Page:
WASHINGTON, D.C., MARCH 29, 2011 – Cardinal Theodore McCarrick is stressing the value of religious liberty for all faiths, defending in particular the rights of Muslims.

The former archbishop of Washington made this appeal today on behalf of the United States Conference of Catholic Bishops in a testimony before the Senate Judiciary Committee on the Constitution, Civil Rights and Human Rights hearing regarding “Protecting the Civil Rights of American Muslims.”

The cardinal affirmed, “We see religious freedom as an essential foundation for our life together in our own nation and across the globe.”

He noted that this freedom “is destroyed by attacks on people in some countries because of their religion and by the terrible misuse of religion to incite hatred and even justify violence.”

“A justified concern for security and the appropriate pursuit of those who pervert religion to attack others cannot be allowed to turn into a new form of religious discrimination and intolerance,” the prelate pointed out.

He continued, “This is why we stand with our Muslim brothers and sisters in defense of their dignity and rights, just as we welcome and expect their reciprocity and solidarity with us when the rights of Christians and other religious groups are violated around the world.”

Expressions of faith

Cardinal McCarrick stated: “It is essential to point out that religious liberty begins with the right to worship according to one’s conscience, but it does not end there.

“Religious freedom includes other vital activities which express our faith, among them are the freedom of conscience in providing health care and other human services, the right to establish and maintain schools that authentically reflect our own values, and the right to participate in and contribute to public and community affairs.”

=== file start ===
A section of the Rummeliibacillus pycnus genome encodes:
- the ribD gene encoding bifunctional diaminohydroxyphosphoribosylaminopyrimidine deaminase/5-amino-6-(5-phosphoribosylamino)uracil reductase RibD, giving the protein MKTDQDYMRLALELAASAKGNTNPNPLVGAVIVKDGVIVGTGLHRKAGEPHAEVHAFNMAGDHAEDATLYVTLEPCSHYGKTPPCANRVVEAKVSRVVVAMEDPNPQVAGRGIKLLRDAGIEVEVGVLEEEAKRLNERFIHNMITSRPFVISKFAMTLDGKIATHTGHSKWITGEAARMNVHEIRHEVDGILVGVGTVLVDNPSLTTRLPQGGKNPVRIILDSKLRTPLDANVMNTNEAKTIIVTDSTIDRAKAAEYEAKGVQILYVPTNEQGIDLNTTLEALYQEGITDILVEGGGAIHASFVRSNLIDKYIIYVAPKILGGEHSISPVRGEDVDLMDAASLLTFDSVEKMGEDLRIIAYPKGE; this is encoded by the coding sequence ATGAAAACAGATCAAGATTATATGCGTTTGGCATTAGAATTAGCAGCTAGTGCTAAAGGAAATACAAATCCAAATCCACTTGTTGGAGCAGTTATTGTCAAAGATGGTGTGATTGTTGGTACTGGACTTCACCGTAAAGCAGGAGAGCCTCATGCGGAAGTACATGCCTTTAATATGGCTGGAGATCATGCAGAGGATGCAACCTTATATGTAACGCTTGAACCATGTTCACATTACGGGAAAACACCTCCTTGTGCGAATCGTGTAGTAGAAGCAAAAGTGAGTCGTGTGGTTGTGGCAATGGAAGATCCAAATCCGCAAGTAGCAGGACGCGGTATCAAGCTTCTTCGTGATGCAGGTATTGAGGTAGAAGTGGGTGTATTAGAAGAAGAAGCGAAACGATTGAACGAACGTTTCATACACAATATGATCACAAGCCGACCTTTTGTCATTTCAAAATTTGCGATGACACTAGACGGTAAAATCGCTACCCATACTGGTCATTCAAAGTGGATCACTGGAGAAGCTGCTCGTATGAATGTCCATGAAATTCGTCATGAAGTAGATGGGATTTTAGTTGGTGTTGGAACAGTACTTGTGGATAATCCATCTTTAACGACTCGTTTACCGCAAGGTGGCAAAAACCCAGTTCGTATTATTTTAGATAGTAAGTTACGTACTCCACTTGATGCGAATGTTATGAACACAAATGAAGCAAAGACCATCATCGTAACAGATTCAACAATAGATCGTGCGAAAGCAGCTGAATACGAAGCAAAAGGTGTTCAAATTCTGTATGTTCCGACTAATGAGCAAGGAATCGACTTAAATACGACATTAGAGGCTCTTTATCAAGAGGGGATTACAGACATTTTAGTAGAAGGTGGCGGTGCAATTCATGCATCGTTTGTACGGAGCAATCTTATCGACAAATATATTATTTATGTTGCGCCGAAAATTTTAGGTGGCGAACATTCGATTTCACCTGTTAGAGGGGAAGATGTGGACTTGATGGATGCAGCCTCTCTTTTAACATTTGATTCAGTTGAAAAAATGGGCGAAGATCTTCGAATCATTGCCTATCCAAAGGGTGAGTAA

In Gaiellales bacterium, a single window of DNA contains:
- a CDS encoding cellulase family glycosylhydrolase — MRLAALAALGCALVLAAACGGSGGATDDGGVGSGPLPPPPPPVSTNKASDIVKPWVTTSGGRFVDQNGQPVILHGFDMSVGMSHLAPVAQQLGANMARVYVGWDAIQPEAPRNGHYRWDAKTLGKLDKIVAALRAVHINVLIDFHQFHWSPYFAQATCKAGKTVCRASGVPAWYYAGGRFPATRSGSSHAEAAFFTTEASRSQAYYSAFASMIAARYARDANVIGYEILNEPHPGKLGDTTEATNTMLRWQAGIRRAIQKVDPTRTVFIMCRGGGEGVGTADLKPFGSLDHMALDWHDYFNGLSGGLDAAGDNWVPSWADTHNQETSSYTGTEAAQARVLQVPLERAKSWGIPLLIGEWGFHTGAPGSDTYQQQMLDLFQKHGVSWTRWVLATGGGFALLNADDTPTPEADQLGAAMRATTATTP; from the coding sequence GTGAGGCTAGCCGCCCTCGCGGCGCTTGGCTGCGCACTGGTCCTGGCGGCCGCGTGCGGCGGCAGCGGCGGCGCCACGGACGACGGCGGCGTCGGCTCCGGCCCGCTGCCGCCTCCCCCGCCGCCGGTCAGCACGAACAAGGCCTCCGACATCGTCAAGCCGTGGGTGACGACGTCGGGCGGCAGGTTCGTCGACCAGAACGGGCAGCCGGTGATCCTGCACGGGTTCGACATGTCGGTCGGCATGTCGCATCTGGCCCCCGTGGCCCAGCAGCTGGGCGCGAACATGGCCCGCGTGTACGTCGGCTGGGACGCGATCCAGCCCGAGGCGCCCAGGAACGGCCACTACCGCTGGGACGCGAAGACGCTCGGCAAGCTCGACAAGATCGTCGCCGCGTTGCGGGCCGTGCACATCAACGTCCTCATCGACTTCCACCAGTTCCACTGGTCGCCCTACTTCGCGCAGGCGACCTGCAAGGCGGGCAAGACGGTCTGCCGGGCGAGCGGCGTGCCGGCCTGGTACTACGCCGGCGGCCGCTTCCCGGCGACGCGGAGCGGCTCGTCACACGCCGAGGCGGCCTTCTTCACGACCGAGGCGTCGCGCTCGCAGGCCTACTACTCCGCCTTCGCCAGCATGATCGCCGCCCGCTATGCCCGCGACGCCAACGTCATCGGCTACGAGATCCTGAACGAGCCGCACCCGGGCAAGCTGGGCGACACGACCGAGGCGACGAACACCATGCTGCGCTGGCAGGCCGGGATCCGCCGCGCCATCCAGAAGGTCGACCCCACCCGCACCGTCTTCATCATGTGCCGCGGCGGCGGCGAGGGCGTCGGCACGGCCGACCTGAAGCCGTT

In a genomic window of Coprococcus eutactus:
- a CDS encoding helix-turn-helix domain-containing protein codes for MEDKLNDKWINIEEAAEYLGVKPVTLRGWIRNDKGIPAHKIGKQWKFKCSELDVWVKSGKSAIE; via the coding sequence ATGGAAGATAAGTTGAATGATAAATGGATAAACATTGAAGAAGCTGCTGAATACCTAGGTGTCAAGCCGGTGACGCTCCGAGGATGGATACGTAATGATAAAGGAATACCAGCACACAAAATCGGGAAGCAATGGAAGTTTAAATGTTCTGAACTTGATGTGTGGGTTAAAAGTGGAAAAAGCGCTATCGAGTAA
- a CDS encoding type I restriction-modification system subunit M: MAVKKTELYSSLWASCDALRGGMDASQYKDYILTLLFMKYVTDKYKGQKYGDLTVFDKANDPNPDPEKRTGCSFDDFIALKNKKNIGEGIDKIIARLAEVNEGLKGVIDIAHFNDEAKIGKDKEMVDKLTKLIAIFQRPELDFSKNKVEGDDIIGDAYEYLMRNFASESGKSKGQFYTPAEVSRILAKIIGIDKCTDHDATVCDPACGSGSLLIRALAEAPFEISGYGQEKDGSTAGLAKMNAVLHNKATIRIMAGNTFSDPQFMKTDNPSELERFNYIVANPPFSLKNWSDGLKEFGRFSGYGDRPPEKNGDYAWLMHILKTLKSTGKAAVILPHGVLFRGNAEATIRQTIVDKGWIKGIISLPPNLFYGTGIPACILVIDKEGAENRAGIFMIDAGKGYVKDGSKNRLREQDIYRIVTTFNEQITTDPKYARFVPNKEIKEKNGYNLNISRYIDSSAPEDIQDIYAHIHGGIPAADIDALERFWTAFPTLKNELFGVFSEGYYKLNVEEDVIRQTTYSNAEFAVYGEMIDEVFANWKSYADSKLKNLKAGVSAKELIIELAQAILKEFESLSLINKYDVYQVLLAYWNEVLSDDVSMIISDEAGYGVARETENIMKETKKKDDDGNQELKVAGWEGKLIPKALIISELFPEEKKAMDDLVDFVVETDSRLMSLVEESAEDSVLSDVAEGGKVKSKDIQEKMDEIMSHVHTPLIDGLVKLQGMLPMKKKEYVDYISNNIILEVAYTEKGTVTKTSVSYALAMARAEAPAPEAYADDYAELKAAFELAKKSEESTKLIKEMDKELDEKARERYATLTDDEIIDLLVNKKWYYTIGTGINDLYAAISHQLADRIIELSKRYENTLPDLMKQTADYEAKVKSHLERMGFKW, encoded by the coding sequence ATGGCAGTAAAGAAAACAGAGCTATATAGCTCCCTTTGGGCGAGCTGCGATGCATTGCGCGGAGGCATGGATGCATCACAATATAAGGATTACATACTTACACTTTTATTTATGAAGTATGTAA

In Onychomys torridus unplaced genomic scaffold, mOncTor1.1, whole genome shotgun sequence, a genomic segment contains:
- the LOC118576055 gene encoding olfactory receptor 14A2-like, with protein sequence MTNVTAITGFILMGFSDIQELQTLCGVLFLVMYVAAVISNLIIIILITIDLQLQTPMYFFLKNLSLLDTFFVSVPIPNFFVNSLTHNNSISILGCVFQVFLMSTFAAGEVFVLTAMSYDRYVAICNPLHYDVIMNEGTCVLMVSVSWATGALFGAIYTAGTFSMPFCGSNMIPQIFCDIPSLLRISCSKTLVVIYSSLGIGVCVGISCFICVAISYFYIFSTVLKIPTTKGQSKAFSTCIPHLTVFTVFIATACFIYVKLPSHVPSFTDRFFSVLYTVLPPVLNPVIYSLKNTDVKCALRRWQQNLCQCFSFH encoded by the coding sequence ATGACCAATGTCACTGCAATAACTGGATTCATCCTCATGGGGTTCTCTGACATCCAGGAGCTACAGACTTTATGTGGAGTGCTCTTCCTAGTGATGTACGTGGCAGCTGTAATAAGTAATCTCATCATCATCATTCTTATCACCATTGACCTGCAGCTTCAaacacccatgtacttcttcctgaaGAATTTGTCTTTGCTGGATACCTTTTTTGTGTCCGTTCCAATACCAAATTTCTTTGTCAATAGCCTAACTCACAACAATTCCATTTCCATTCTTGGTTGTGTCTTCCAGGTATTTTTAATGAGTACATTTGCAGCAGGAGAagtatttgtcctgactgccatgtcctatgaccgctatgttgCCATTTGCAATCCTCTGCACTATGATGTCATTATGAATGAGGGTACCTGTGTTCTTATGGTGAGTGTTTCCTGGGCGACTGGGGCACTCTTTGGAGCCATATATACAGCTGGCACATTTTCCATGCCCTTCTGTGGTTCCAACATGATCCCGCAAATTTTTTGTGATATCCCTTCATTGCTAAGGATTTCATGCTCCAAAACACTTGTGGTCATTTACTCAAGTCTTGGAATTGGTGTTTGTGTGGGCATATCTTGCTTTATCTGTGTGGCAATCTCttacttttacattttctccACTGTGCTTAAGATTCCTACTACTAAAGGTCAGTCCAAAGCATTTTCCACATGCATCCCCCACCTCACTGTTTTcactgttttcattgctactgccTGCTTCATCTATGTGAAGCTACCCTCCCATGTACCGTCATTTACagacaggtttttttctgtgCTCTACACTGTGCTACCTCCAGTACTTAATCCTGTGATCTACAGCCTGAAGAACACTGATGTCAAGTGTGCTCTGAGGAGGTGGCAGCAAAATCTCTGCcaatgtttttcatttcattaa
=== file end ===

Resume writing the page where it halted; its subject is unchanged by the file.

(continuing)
He observed that in this light, “acts of bias and discrimination towards Catholics and our beliefs are often expressed very publicly.”

“For example,” the prelate said, “we are charged with discrimination or called ‘bigots’ when we advocate for the traditional understanding of marriage between one man and one woman, which many religious and non religious traditions have supported throughout human history.”

“We advocate for an authentic vision of marriage not to offend or to treat people unjustly,” he explained, “but to offer a positive and healthy model of the human family, which has served as the foundation of society throughout the ages.”

The cardinal affirmed, “We remain firmly committed to the defense of religious liberty for all — not just for Catholics — because our commitment is based on our concern for the dignity of each and every human person.”

“At the same time, we recognize that not every charge of wrong-doing against people or groups within a religious community amounts to religious discrimination, bias or bigotry,” he added. “Religious beliefs are no excuse for threatening others with or carrying out acts of violence.”

Extremist ideology

Cardinal McCarrick acknowledged that “at this particular moment in our nation’s history, we face a real threat to our national security from terrorism that has its origins in a particular form of extremist ideology that holds itself out as authentic Islam.”

“These pervasive threats endanger all people both in this country and abroad,” he affirmed. “We cannot pretend that these threats do not exist.”

“Our government has a duty to understand the threat and confront it effectively,” the cardinal said, “in order to keep our citizens safe and to promote and defend the common good of all.”

He added, “The legitimate concern for the public order, however, must be pursued with effective skill and respect for religious liberty and with particular concern to avoid generalizing about Islam based solely on the extreme views and conduct of a small group of radical extremists.”

“As a religious community, our Catholic faith and our respect for the religious beliefs and freedoms of others commit us to defend and promote the right to religious freedom for all as a moral priority and human responsibility,” the prelate stated.

“We do not do this alone,” he said, “but walk alongside our neighbors of diverse creeds and religious traditions.”

Cardinal McCarrick urged: “As predominantly Muslim societies wrestle with how to treat religious minorities, let them look to our nation where we work to ensure that their Muslim sisters and brothers are treated with dignity and their religious identity and beliefs are treated with respect.

“Let them see a people blessed with hard won religious freedom living out our commitment to the rights of all by demonstrating full respect for the identity, integrity and freedom of all religions and their institutions.”